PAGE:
• The word heat meaning "mating season" is used with on and in the UK (Regional Variation) and with in in the US.
  • The intransitive verb affiliate can take either with or to in BrE, but only with in AmE.
  • The verb enrol(l) usually takes on in BrE and in in AmE (as in "to enrol(l) on/in a course") and the on/in difference is used when enrolled is dropped (as in "I am (enrolled) on the course that studies....").
  • In AmE, one always speaks of the street on which an address is located, whereas in BrE in can also be used in some contexts. In suggests an address on a city street, so a service station (or a tourist attraction or indeed a village) would always be on a major road, but a department store might be in Oxford Street. Moreover, if a particular place on the street is specified then the preposition used is whichever is idiomatic to the place, thus "at the end of Churchill Road."
  • BrE favours the preposition at with weekend ("at (the) weekend(s)"); the constructions on, over, and during (the) weekend(s) are found in both varieties but are all more common in AmE than BrE.[44] See also Word derivation and compounds.
  • Adding at to the end of a question requesting a location is common in AmE, for example, "where are you at?", but would be considered superfluous in BrE. However, some south-western British dialects use to in the same context; for example "where are you to?", to mean "where are you".
  • After talk American can also use the preposition with but British always[citation needed] uses to (that is, I'll talk with Dave / I'll talk to Dave). The American form is sometimes seen as more politically correct in British organisations, inducing the ideal of discussing (with), as opposed to lecturing (to). This is, of course, unless talk is being used as a noun, for example: "I'll have a talk with him" in which case this is acceptable in both BrE and AmE.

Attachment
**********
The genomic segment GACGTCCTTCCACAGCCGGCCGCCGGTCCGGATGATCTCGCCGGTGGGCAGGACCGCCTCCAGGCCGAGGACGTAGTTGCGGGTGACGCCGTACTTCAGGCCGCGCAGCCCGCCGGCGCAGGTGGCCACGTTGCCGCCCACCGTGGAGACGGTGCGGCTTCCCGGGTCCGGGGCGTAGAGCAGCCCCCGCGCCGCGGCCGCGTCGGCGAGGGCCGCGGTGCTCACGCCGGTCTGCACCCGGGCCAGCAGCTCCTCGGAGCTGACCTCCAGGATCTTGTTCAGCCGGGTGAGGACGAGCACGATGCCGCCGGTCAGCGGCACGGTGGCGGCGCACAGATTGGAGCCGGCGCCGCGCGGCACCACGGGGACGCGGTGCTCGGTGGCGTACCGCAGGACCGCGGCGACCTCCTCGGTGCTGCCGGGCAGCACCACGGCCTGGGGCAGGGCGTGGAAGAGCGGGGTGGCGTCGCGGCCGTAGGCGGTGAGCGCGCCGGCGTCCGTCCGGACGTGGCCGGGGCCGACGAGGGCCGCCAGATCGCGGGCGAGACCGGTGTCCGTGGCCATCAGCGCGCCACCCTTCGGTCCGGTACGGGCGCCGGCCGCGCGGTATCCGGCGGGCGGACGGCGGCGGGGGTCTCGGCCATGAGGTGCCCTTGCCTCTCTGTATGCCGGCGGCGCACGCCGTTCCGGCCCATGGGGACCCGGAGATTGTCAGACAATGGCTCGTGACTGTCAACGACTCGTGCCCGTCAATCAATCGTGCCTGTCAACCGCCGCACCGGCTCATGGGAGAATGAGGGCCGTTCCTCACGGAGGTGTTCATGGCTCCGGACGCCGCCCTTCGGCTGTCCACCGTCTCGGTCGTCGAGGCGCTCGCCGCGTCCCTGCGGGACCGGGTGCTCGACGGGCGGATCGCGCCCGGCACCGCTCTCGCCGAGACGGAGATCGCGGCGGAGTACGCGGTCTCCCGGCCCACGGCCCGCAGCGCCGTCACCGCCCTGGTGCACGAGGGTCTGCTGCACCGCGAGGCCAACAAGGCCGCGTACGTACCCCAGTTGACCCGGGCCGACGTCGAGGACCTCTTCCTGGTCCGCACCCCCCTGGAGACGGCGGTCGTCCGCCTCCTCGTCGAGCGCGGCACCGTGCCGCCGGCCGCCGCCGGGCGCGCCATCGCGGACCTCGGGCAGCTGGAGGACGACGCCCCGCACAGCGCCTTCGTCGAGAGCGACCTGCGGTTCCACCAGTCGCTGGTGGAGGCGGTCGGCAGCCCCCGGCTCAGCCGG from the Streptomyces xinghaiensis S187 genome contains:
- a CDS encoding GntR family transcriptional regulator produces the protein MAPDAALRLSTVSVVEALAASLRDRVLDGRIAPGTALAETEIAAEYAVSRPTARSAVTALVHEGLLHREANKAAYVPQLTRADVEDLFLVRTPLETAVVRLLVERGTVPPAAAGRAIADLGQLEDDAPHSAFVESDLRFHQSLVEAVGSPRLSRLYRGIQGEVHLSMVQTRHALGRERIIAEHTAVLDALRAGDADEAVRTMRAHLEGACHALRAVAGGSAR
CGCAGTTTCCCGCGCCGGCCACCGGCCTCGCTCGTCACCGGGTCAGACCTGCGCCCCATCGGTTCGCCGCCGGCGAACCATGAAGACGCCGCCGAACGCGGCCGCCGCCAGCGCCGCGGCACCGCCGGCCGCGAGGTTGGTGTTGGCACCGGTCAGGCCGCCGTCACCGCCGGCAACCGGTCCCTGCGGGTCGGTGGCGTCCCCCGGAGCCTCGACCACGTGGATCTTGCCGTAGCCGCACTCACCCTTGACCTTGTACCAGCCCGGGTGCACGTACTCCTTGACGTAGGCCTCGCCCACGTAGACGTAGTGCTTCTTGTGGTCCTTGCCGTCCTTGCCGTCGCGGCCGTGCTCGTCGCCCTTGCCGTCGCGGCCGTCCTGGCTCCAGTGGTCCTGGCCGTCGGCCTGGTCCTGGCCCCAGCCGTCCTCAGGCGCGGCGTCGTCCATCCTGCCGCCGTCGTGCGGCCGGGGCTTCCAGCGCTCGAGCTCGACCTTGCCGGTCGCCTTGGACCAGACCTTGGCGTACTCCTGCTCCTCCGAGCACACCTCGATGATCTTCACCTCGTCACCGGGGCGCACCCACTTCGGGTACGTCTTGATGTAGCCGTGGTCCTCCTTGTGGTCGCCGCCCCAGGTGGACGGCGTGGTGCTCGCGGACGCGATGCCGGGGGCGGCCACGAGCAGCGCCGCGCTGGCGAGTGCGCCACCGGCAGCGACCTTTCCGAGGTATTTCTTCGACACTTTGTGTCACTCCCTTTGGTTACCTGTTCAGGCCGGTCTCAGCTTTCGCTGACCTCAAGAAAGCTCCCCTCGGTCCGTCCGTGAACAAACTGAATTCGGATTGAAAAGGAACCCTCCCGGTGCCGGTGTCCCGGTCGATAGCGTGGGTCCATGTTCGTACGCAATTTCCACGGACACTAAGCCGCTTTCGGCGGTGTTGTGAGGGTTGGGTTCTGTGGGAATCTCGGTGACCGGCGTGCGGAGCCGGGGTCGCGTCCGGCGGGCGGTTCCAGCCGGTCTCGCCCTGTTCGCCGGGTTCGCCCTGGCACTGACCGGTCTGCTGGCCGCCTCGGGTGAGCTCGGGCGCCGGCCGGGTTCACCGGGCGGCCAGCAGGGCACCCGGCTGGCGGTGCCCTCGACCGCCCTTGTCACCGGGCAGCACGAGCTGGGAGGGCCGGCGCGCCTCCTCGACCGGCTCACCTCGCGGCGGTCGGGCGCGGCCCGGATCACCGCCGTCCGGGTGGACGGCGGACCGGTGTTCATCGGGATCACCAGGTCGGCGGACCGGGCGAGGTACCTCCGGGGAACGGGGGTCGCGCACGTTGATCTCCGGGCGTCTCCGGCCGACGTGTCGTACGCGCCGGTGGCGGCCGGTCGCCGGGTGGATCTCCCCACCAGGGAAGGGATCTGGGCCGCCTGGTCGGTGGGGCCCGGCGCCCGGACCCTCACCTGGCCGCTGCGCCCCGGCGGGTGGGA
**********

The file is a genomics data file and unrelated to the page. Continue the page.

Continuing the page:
• In both dialects, from is the preposition prescribed for use after the word different: American English is different from British English in several respects. However, different than is also commonly heard in the US, and is often considered standard when followed by a clause (American English is different than it used to be), whereas different to is a common alternative in BrE.[45][46]
  • It is common in BrE to say opposite to as an alternative to opposite of, the only form normally found in AmE. The use of opposite as a preposition (opposite the post office) has long been established in both dialects, but appears to be more common in British usage.
  • The noun opportunity can be followed by a verb in two different ways: opportunity plus to-infinitive ("the opportunity to do something") or opportunity plus of plus gerund ("the opportunity of doing something"). The first construction is the most common in both dialects, but the second has almost disappeared in AmE and is often regarded as a Briticism.
  • Both British and Americans may say (for example) that a river is named after a state, but "named for a state" would rightly be regarded as an Americanism.
  • BrE sometimes uses to with near (we live near to the university), while AmE avoids the preposition in most usages dealing with literal, physical proximity (we live near the university), although the to reappears in AmE when near takes the comparative or superlative form, as in she lives nearer/nearest to the deranged axe murderer's house.